Made from 20D Ripstop Nylon, lined with 380T Polyester and filled with [email protected] Polyester, it features an open back design with a hook and loop sealed footbox.

Although it is a versatile quilt, it seems to be better suited for use in hammocks. Reviewers are most pleased about the quality and comfort, with many mentioning how reasonable the price is.

Sea to Summit – Best Fill Power

HIGHLIGHTS:

  • 850+ fill Ultra-Dry down insulation
  • 10D nylon shell fabric
  • 7D nylon liner fabric
  • Lightweight

The Ember EbI 40°F is a simplistic yet feature-rich quilt with synthetic Ultra-Dry Down™ 850+ Loft. Created with a tapered shape and sewn-through construction, it allows for maximum warmth with minimal down movement.

Available in sizes regular and long, it has a drawcord that can be cinched for a foot pocket, and four adjustable snap-on straps for extra secure placement on a sleeping mat. The 10D nylon shell and 7D nylon liner make this a very lightweight and breathable piece for warm weather conditions.

Although it is a little on the pricey side, customers like it and believe it is well worth the money spent for the quality of the product.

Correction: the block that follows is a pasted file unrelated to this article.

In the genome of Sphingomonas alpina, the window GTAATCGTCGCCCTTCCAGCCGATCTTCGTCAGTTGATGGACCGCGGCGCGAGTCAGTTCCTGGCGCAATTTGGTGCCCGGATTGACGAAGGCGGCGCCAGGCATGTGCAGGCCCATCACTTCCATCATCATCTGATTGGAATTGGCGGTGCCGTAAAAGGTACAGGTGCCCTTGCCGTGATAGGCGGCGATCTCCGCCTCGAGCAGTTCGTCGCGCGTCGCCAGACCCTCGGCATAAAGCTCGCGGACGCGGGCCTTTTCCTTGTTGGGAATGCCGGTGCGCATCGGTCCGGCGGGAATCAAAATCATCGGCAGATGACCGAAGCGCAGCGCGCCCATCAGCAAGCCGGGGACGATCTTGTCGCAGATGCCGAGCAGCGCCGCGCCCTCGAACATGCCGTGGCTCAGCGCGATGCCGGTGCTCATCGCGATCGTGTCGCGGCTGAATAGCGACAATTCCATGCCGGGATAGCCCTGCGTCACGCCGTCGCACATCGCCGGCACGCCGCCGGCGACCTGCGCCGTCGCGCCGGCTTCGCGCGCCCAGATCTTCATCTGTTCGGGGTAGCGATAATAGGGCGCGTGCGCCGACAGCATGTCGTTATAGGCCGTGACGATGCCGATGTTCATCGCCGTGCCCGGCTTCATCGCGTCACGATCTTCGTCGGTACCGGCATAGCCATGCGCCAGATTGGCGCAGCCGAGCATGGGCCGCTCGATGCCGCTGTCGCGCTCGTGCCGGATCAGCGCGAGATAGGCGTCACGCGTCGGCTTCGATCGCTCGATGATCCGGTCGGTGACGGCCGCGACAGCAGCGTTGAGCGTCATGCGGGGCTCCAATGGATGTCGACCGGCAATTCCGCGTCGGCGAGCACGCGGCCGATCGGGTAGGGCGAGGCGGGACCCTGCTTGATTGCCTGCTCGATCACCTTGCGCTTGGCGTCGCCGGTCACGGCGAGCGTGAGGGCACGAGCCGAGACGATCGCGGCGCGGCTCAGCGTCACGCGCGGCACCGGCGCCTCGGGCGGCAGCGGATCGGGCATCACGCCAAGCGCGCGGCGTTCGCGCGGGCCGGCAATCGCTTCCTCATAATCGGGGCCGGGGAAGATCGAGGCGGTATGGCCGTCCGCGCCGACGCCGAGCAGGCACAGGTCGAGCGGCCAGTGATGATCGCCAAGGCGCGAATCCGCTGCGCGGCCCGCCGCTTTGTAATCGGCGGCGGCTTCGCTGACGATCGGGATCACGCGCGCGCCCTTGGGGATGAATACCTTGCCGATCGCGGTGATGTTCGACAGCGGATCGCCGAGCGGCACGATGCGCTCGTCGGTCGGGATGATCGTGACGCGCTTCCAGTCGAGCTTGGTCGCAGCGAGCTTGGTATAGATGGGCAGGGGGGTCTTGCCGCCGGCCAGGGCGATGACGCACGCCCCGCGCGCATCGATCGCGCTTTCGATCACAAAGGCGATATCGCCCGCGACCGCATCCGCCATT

Outdoor Vitals – Innovative Design

HIGHLIGHTS:

  • 650+ fill power LoftTek Hybrid insulation
  • Baffled lightweight ripstop shell
  • Water resistant
  • Lightweight

This LoftTek hybrid top quilt blends 80% 650+ fill power synthetic insulation with 20% 800+ fill power down to give it an edge over pure down blankets. It has the highest weight to warmth ratio in its class, not to mention it’s highly compressible to fit in a 12-inch x 7-inch stuff sack.

The combination of the siliconized coating with hydrophobic coated down doesn’t just mean it will withstand some dampness—it means that even if the blanket gets completely soaked, the water will simply drain out, making this perfect for any trips where the forecast is wet.

Additionally, it has a sewn footbox, wide design for versatility, clips, pad strap, and a top cinch cord to really seal the heat in. It also comes in 6 variations of temperature rating and dimensions, with weights ranging from 1 pound 12 ounces to 2 pounds 13 ounces, so there is something suitable for everyone and every trip.

Although there are some mixed reviews on the placement of the centered drawstring, overall, people that own the product are very impressed with the hybrid for warmth, comfort, and loft. The quality of the product is well worth the cost.